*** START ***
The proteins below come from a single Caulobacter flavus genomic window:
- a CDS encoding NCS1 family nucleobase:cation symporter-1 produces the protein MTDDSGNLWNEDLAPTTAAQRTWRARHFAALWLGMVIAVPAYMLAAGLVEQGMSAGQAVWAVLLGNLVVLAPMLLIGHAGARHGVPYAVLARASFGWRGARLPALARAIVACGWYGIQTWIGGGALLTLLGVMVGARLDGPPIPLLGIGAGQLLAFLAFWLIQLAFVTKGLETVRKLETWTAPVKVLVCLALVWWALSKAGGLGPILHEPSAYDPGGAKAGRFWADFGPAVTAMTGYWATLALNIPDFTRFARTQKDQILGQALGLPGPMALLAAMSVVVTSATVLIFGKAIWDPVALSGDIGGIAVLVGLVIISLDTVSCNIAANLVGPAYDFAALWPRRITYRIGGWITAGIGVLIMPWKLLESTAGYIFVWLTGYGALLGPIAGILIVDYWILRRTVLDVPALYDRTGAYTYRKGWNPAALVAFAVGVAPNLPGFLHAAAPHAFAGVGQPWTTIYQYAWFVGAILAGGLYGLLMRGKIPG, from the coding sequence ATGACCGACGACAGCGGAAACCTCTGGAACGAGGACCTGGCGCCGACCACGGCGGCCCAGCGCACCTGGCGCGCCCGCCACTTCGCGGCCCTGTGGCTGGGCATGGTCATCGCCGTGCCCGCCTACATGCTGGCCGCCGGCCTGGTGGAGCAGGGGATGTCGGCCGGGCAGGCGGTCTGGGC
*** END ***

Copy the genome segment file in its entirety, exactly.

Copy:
The proteins below come from a single Caulobacter flavus genomic window:
- a CDS encoding NCS1 family nucleobase:cation symporter-1 produces the protein MTDDSGNLWNEDLAPTTAAQRTWRARHFAALWLGMVIAVPAYMLAAGLVEQGMSAGQAVWAVLLGNLVVLAPMLLIGHAGARHGVPYAVLARASFGWRGARLPALARAIVACGWYGIQTWIGGGALLTLLGVMVGARLDGPPIPLLGIGAGQLLAFLAFWLIQLAFVTKGLETVRKLETWTAPVKVLVCLALVWWALSKAGGLGPILHEPSAYDPGGAKAGRFWADFGPAVTAMTGYWATLALNIPDFTRFARTQKDQILGQALGLPGPMALLAAMSVVVTSATVLIFGKAIWDPVALSGDIGGIAVLVGLVIISLDTVSCNIAANLVGPAYDFAALWPRRITYRIGGWITAGIGVLIMPWKLLESTAGYIFVWLTGYGALLGPIAGILIVDYWILRRTVLDVPALYDRTGAYTYRKGWNPAALVAFAVGVAPNLPGFLHAAAPHAFAGVGQPWTTIYQYAWFVGAILAGGLYGLLMRGKIPG, from the coding sequence ATGACCGACGACAGCGGAAACCTCTGGAACGAGGACCTGGCGCCGACCACGGCGGCCCAGCGCACCTGGCGCGCCCGCCACTTCGCGGCCCTGTGGCTGGGCATGGTCATCGCCGTGCCCGCCTACATGCTGGCCGCCGGCCTGGTGGAGCAGGGGATGTCGGCCGGGCAGGCGGTCTGGGC